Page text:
Sunday, July 17, 2005

Against Mendacity (part 3): From Different Worlds

Via Kevin Drum, an encouraging experiment: the Washington Post Magazine flew two partisan bloggers, one liberal and one conservative, to DC for a day of tourism and polite debate. As one might expect, the article reveals them to differ in the facts they choose to emphasize (but they at least appear to acknowledge the validity of each other's evidence) as well as the lines of causality they see. The assumptions from which they proceed are obviously worlds apart, and they're both dyed-in-the-wool, so immediately the question arose in my mind: is there any point to inter-ideological conversation at all?

Many political junkies would say there's not, but not these two. One of the only points on which Barbara O'Brien and Betsy Newmark agree is the importance of high school debate teams. Of course, the bare fact that they both assented to the Post's request indicates that neither puts much stock in partisan insularity. The conversation stayed away for the most part from snark and mean-spirited jibes, hewing closely to the relevant issues at hand. And while many of their disputes are philosophical ("I've seen how poorly the government runs things" vs. "the Bushies lie, and we're screwed"), they don't neglect to back up their arguments with evidence (though the article wasn't as detailed as I would have liked in documenting this).

O'Brien and Newmark share many of the same political goals, including a better health care system, a successful government-administered retirement security plan, and the spread of freedom and democracy around the world. These shared goals are reason enough for honest, reasoned conversation between proponents of different strategies for achieving them. But what we tend to see all too often on the right and left sides of the blogosphere is the "echo chamber" effect, a process of concentration toward ideological extremes in the absence of significant dissent. In psychology this phenomenon is known as 'groupthink', and its often disastrous effects on group decisions are well-documented. Serious debate between true opponents helps reduce groupthink; given that this is true, so why is there so little of it on the Web these days?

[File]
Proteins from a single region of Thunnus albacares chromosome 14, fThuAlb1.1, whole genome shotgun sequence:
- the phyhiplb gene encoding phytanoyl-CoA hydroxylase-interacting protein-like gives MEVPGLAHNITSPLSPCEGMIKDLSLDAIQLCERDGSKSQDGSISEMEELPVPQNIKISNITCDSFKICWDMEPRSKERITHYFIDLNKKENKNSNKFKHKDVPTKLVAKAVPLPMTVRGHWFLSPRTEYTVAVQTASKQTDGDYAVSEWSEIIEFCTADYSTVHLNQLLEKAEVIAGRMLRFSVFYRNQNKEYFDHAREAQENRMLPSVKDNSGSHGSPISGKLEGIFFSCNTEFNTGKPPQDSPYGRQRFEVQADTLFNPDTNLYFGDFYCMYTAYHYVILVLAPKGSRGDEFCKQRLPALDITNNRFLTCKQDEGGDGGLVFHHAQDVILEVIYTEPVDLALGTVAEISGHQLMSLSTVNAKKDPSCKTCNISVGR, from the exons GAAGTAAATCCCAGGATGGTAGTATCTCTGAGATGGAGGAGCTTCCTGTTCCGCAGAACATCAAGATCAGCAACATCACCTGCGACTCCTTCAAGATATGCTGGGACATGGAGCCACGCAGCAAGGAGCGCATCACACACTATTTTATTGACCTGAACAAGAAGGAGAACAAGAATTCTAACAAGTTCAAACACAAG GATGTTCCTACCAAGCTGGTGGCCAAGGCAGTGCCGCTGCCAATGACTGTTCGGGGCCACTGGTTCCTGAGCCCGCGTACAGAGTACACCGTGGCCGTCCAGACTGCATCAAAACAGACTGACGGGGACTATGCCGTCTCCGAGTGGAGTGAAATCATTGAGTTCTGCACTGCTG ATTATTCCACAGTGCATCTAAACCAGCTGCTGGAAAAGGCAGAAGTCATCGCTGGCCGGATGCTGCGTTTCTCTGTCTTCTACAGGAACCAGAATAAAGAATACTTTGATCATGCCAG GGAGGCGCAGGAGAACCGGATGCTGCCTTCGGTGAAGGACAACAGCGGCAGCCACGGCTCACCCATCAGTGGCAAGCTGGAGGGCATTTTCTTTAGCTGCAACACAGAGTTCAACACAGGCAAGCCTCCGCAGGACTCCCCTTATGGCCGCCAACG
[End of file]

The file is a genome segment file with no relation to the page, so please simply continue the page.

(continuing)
Two of the most significant obstacles to honest debate are (1) the fact that many people simply don't enjoying reading foreign opinions, and (2) that collisions of opposing viewpoints on the Web too frequently turn nasty. The former is just something that people need to grow out of, but the latter is a less tractable and more widespread problem. Without impartial moderators to rein them in, inflammatory "trolls" can quickly turn a relatively polite debate into a partisan food-fight with heckles, slander, insults, and other childish behavior. Those who were formerly content to play by the rules begin to respond in kind, because they don't take kindly to being insulted or just can't help themselves or some other emotional excuse. At the end of the day, everyone leaves exasperated by their opponents' lack of reason and thus strongly (but unjustifiably) reinforced in their partisan identity.

It's possible that the ugly tone that characterizes much of the right/left conversation over the Web is a consequence of the Web's impersonality as a medium. Whether or not this is the case, I think that Barbara and Betsy set an example for all reasonable liberals and conservatives who are interested in troll-free discussion. Partisan sites such as DailyKos and have succeeded in keeping themselves free of trolls, but without dissent, they're little more than echo chambers themselves. A site committed to true debate between all sides would need a bipartisan team of honest moderators that would assiduously root out inflammatory commentary and leave the discussion areas safe for substantive talk. Maybe this is all a pipe dream and there's no audience for such a site. I know it'd be at the top of my bookmark list.